Abnormal Pap Smears
A pap smear is a medical procedure designed to test for the presence of cervical cancer in women. At Arizona Specialized Gynecology, Dr. Joseph Brooks performs the test by collecting cells from your cervix and examining them. With that being said, why is a pap smear test important? Why should you contact Dr. Brooks for such services? Because the procedure is critical in detecting the presence of cancer. What’s more, it may indicate the future development of the disease.

Abnormal Pap Smears Q & A

How should you prepare for a pap smear test?
Before scheduling a pap smear test with Dr. Brooks, you need to consider certain factors to promote the procedure’s effectiveness. You need to avoid sexual intercourse or douching two days before the test, as these may wash away abnormal cells. Next, it isn’t a good idea to schedule a pap smear test during your menstrual period.
Who should have a Pap Test?
Dr. brooks will recommend the ideal age for you to go for a pap test, depending on your health situation. However, the recommended age is 21 years.
How often should I go for a Pap Smear Test?
Dr. Brooks recommends women of age 21 to 65 years go for pap smear tests every three years. Women over thirty have the option of going for this procedure every five years.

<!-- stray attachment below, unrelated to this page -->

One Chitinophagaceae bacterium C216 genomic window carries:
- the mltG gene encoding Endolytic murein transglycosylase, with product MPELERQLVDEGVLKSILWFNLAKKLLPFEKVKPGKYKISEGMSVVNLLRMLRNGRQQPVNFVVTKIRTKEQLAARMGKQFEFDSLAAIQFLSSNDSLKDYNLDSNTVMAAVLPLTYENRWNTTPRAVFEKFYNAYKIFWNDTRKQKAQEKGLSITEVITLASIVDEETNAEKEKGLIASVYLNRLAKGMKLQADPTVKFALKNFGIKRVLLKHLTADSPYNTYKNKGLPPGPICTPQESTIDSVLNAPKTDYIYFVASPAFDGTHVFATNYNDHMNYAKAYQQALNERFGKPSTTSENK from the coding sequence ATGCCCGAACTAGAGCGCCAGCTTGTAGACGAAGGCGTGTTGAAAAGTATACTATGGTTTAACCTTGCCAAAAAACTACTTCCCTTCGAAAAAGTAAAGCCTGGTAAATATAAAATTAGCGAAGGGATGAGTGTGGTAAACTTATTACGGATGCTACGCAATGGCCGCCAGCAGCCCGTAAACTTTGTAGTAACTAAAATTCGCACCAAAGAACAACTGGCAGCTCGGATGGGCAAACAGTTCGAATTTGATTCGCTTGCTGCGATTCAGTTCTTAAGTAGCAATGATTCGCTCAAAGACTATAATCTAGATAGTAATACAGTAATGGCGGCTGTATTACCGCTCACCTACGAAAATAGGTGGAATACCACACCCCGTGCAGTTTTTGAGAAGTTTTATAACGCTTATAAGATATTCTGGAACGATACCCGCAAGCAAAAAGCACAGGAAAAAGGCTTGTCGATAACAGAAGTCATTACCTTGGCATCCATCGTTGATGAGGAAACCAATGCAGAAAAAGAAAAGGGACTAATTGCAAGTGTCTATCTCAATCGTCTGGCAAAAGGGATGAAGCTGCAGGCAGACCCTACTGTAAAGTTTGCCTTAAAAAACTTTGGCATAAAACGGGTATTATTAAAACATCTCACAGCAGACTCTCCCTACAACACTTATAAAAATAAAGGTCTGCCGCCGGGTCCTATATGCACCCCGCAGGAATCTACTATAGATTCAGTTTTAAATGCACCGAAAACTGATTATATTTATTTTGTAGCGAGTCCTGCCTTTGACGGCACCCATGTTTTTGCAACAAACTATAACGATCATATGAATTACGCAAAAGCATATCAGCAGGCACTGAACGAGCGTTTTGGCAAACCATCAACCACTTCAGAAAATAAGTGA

When should I stop going for pap smear tests?
Under certain circumstances, Dr. Brooks may advise you against going for pap smear tests. For instance, women above sixty-five years of age are generally discouraged from undergoing these procedures. Furthermore, after a total hysterectomy, Dr. brooks may advise you against the need for pap smear tests.
What risk factors warrant the need for a pap smear test?
Certain risk factors intensify the need for more frequent pap smear tests. They include:

HIV infection


History of organ transplant or chemotherapy, which may weaken your immune system



The Procedure
A pap smear test takes only a few minutes. During this time, Dr. Brooks will insert a small device called a speculum into your vagina. The speculum allows for observation by holding the walls of your vagina apart. Next, Dr. Brooks will take samples of your cells using a spatula.
If you have abnormal cells, then this means that your test was positive. However, it does not imply that you have cancer, as the positive result may indicate different factors. In most cases, the abnormal cells result from HPV, which usually go away on their own. However, certain types of HPV have been linked to cervical cancer, hence the need for regular tests.

Contact Dr. Brooks today and let him help you chart the way forward to regular pap smear tests. Don’t hesitate, book an appointment today!